Family and Class in Postindustrial Chicago
In 1980, Christine J. Walley’s world was turned upside down when the steel mill in Southeast Chicago where her father worked abruptly closed. In the ensuing years, ninety thousand other area residents would also lose their jobs in the mills—just one example of the vast scale of deindustrialization occurring across the United States. The disruption of this event propelled Walley into a career as a cultural anthropologist, and now, in Exit Zero, she brings her anthropological perspective home, examining the fate of her family and that of blue-collar America at large.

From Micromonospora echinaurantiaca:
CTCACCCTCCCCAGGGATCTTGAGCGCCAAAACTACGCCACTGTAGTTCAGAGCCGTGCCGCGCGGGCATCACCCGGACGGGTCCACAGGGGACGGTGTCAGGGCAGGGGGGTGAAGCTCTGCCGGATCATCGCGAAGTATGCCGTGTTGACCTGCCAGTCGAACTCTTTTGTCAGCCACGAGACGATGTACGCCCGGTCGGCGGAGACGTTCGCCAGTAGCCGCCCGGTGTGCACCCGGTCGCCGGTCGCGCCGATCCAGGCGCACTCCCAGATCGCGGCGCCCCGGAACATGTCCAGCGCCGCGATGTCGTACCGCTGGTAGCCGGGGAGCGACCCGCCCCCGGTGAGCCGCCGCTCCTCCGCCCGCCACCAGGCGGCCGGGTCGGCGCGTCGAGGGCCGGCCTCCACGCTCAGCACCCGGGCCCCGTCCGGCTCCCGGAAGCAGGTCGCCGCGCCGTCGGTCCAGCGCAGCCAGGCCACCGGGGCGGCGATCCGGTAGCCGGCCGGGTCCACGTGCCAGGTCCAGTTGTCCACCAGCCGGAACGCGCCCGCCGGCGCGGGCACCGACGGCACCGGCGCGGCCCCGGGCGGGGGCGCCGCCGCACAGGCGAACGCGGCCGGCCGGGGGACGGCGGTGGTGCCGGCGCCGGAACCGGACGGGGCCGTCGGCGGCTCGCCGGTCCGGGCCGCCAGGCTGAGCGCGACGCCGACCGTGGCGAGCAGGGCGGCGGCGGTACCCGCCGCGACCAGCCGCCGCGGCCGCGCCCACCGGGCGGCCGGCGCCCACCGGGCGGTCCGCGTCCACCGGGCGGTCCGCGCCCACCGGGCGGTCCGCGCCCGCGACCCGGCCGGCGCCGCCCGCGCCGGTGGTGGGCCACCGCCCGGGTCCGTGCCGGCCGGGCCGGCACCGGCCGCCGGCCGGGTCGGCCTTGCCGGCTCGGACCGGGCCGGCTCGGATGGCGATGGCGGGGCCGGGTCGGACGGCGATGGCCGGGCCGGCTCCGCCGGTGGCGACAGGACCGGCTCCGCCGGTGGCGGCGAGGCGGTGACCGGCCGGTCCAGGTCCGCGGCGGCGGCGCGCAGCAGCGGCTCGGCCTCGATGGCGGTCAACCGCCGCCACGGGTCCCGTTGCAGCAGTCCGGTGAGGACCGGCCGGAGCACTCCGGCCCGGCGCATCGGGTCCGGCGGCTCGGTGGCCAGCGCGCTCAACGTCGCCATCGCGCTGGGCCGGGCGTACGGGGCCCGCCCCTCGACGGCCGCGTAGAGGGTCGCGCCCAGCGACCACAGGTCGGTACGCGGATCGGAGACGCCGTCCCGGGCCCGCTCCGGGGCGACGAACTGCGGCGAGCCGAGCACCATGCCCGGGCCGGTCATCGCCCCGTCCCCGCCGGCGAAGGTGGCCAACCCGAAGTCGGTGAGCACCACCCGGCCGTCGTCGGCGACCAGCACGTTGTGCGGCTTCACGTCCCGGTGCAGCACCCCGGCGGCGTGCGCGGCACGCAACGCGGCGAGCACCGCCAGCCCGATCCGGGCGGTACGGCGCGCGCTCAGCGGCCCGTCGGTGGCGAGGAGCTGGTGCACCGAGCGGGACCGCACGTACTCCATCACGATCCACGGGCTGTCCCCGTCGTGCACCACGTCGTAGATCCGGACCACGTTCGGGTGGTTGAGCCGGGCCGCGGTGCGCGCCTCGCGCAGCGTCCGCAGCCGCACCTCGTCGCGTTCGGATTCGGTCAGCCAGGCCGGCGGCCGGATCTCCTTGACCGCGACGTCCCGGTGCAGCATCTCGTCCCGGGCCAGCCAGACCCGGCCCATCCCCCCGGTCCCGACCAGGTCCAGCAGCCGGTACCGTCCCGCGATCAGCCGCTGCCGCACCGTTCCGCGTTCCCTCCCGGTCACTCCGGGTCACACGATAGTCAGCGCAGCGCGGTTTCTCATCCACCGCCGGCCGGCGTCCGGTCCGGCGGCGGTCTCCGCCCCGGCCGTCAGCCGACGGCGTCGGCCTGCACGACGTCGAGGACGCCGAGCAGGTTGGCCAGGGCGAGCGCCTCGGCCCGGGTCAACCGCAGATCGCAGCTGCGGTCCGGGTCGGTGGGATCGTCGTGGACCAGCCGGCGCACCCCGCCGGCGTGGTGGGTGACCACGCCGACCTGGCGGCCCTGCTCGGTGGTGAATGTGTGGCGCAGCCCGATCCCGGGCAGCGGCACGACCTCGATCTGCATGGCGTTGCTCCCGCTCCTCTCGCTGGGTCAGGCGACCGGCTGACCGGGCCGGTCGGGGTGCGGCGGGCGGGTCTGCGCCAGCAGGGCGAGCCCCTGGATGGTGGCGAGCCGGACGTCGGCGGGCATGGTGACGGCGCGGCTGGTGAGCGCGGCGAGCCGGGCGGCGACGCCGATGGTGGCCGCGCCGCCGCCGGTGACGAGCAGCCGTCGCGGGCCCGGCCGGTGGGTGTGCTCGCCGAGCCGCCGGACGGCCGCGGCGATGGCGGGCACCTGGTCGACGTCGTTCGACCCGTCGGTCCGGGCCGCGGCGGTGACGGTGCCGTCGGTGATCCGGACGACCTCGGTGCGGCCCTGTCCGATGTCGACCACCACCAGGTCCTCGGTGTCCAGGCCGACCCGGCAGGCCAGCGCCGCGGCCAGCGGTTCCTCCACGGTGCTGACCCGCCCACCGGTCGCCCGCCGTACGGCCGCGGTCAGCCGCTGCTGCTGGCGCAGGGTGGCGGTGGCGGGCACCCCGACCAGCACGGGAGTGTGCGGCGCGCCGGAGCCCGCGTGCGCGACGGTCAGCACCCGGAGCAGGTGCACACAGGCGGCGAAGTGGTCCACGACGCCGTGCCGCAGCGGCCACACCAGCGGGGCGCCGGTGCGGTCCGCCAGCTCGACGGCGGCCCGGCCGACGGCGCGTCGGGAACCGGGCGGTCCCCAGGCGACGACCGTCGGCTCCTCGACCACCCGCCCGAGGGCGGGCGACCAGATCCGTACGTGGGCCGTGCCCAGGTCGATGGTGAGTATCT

This book is part of a project that also includes a documentary film and interactive website. For more information, and the chance to share your own stories, photos, and artefacts regarding the history of Southeast Chicago, please visit: http://www.exitzeroproject.org/
“Exit Zero is a gem that will appeal to a variety of audiences. Christine Walley’s analysis of how community residents in Southeast Chicago—and particularly members of her family—experienced deindustrialization is sensitive and illuminating, and her discussion of what it was like for her to leave Southeast Chicago to enter the upper-middle class world reinforces her message that the working class world is poorly understood both in popular culture and in mainstream academic literature. In the last full chapter, on the environmental dimension of social class, she breaks new ground. Exit Zero is an intense account of a little-considered part of the American experience.”
Working Class Studies Association: CLR James Award
Society for Humanistic Anthropology: Victor Turner Prize for Ethnographic Writing